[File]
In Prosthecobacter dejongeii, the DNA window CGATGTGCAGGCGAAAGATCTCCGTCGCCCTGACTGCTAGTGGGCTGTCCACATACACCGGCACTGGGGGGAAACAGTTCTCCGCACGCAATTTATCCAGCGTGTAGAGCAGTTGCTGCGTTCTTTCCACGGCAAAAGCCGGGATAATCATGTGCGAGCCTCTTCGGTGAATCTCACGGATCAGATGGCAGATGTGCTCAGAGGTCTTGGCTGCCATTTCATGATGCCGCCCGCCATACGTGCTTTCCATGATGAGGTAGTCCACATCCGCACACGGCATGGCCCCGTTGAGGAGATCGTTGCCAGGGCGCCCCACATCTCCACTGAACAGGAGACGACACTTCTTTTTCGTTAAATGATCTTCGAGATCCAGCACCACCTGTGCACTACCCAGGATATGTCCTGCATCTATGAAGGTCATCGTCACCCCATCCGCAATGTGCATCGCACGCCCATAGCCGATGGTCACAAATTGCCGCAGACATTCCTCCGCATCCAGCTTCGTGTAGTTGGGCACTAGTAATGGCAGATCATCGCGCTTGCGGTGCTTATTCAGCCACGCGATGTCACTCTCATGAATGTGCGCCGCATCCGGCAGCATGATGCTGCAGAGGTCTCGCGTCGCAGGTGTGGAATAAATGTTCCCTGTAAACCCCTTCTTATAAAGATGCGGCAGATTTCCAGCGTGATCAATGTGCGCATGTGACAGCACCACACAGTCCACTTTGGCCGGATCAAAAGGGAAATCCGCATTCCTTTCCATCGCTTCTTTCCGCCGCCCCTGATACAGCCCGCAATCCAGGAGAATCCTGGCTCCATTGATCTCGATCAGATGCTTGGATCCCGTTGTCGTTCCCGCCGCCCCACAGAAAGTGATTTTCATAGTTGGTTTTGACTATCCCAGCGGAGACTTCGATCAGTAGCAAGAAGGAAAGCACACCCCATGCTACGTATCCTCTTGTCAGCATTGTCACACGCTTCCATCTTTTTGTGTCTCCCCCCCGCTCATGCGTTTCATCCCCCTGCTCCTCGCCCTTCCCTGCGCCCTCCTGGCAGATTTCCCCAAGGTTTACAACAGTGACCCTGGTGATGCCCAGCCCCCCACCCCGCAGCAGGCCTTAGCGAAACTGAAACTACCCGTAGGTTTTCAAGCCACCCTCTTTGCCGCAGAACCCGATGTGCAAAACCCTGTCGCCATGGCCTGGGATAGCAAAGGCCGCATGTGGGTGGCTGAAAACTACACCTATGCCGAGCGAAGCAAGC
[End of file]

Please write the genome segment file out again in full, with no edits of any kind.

In Prosthecobacter dejongeii, the DNA window CGATGTGCAGGCGAAAGATCTCCGTCGCCCTGACTGCTAGTGGGCTGTCCACATACACCGGCACTGGGGGGAAACAGTTCTCCGCACGCAATTTATCCAGCGTGTAGAGCAGTTGCTGCGTTCTTTCCACGGCAAAAGCCGGGATAATCATGTGCGAGCCTCTTCGGTGAATCTCACGGATCAGATGGCAGATGTGCTCAGAGGTCTTGGCTGCCATTTCATGATGCCGCCCGCCATACGTGCTTTCCATGATGAGGTAGTCCACATCCGCACACGGCATGGCCCCGTTGAGGAGATCGTTGCCAGGGCGCCCCACATCTCCACTGAACAGGAGACGACACTTCTTTTTCGTTAAATGATCTTCGAGATCCAGCACCACCTGTGCACTACCCAGGATATGTCCTGCATCTATGAAGGTCATCGTCACCCCATCCGCAATGTGCATCGCACGCCCATAGCCGATGGTCACAAATTGCCGCAGACATTCCTCCGCATCCAGCTTCGTGTAGTTGGGCACTAGTAATGGCAGATCATCGCGCTTGCGGTGCTTATTCAGCCACGCGATGTCACTCTCATGAATGTGCGCCGCATCCGGCAGCATGATGCTGCAGAGGTCTCGCGTCGCAGGTGTGGAATAAATGTTCCCTGTAAACCCCTTCTTATAAAGATGCGGCAGATTTCCAGCGTGATCAATGTGCGCATGTGACAGCACCACACAGTCCACTTTGGCCGGATCAAAAGGGAAATCCGCATTCCTTTCCATCGCTTCTTTCCGCCGCCCCTGATACAGCCCGCAATCCAGGAGAATCCTGGCTCCATTGATCTCGATCAGATGCTTGGATCCCGTTGTCGTTCCCGCCGCCCCACAGAAAGTGATTTTCATAGTTGGTTTTGACTATCCCAGCGGAGACTTCGATCAGTAGCAAGAAGGAAAGCACACCCCATGCTACGTATCCTCTTGTCAGCATTGTCACACGCTTCCATCTTTTTGTGTCTCCCCCCCGCTCATGCGTTTCATCCCCCTGCTCCTCGCCCTTCCCTGCGCCCTCCTGGCAGATTTCCCCAAGGTTTACAACAGTGACCCTGGTGATGCCCAGCCCCCCACCCCGCAGCAGGCCTTAGCGAAACTGAAACTACCCGTAGGTTTTCAAGCCACCCTCTTTGCCGCAGAACCCGATGTGCAAAACCCTGTCGCCATGGCCTGGGATAGCAAAGGCCGCATGTGGGTGGCTGAAAACTACACCTATGCCGAGCGAAGCAAGC